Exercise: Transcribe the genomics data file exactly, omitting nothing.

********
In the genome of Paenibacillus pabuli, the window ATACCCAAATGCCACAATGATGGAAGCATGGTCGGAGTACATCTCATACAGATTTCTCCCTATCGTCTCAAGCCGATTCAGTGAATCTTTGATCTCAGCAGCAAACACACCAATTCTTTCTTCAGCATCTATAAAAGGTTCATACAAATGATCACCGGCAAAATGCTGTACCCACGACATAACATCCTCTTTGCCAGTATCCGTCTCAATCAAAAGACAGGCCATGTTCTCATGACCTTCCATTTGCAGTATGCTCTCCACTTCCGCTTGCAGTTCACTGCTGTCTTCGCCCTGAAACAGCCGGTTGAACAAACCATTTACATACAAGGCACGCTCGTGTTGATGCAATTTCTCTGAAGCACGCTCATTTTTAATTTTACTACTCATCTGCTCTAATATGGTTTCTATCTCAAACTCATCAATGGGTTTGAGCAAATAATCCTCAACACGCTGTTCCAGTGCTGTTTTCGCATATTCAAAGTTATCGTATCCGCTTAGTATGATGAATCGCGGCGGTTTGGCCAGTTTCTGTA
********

In the genome of Paenibacillus pabuli, the window ATACCCAAATGCCACAATGATGGAAGCATGGTCGGAGTACATCTCATACAGATTTCTCCCTATCGTCTCAAGCCGATTCAGTGAATCTTTGATCTCAGCAGCAAACACACCAATTCTTTCTTCAGCATCTATAAAAGGTTCATACAAATGATCACCGGCAAAATGCTGTACCCACGACATAACATCCTCTTTGCCAGTATCCGTCTCAATCAAAAGACAGGCCATGTTCTCATGACCTTCCATTTGCAGTATGCTCTCCACTTCCGCTTGCAGTTCACTGCTGTCTTCGCCCTGAAACAGCCGGTTGAACAAACCATTTACATACAAGGCACGCTCGTGTTGATGCAATTTCTCTGAAGCACGCTCATTTTTAATTTTACTACTCATCTGCTCTAATATGGTTTCTATCTCAAACTCATCAATGGGTTTGAGCAAATAATCCTCAACACGCTGTTCCAGTGCTGTTTTCGCATATTCAAAGTTATCGTATCCGCTTAGTATGATGAATCGCGGCGGTTTGGCCAGTTTCTGTA